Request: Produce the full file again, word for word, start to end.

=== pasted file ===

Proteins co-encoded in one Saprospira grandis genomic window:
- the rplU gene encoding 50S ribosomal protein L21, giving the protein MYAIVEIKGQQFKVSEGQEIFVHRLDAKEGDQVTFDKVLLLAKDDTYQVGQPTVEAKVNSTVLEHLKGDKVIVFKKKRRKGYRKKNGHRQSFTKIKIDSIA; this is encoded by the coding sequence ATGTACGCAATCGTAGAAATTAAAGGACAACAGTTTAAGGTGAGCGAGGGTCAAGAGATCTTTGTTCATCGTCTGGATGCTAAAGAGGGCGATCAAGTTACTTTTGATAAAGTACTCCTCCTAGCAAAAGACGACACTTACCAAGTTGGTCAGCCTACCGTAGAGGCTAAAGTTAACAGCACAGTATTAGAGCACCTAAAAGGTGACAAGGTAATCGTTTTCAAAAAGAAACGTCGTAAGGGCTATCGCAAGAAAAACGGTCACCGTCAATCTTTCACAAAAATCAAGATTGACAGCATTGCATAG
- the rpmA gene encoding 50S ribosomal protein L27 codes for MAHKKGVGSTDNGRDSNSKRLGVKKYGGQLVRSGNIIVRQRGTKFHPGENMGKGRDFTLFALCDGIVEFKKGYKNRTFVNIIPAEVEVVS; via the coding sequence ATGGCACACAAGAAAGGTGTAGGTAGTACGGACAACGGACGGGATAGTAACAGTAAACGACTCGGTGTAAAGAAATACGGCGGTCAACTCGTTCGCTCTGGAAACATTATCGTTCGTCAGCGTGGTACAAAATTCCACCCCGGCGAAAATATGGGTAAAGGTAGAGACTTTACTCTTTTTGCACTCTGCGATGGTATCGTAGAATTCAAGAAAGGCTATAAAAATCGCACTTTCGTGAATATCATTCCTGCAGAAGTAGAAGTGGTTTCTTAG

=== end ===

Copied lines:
Proteins co-encoded in one Saprospira grandis genomic window:
- the rplU gene encoding 50S ribosomal protein L21, giving the protein MYAIVEIKGQQFKVSEGQEIFVHRLDAKEGDQVTFDKVLLLAKDDTYQVGQPTVEAKVNSTVLEHLKGDKVIVFKKKRRKGYRKKNGHRQSFTKIKIDSIA; this is encoded by the coding sequence ATGTACGCAATCGTAGAAATTAAAGGACAACAGTTTAAGGTGAGCGAGGGTCAAGAGATCTTTGTTCATCGTCTGGATGCTAAAGAGGGCGATCAAGTTACTTTTGATAAAGTACTCCTCCTAGCAAAAGACGACACTTACCAAGTTGGTCAGCCTACCGTAGAGGCTAAAGTTAACAGCACAGTATTAGAGCACCTAAAAGGTGACAAGGTAATCGTTTTCAAAAAGAAACGTCGTAAGGGCTATCGCAAGAAAAACGGTCACCGTCAATCTTTCACAAAAATCAAGATTGACAGCATTGCATAG
- the rpmA gene encoding 50S ribosomal protein L27 codes for MAHKKGVGSTDNGRDSNSKRLGVKKYGGQLVRSGNIIVRQRGTKFHPGENMGKGRDFTLFALCDGIVEFKKGYKNRTFVNIIPAEVEVVS; via the coding sequence ATGGCACACAAGAAAGGTGTAGGTAGTACGGACAACGGACGGGATAGTAACAGTAAACGACTCGGTGTAAAGAAATACGGCGGTCAACTCGTTCGCTCTGGAAACATTATCGTTCGTCAGCGTGGTACAAAATTCCACCCCGGCGAAAATATGGGTAAAGGTAGAGACTTTACTCTTTTTGCACTCTGCGATGGTATCGTAGAATTCAAGAAAGGCTATAAAAATCGCACTTTCGTGAATATCATTCCTGCAGAAGTAGAAGTGGTTTCTTAG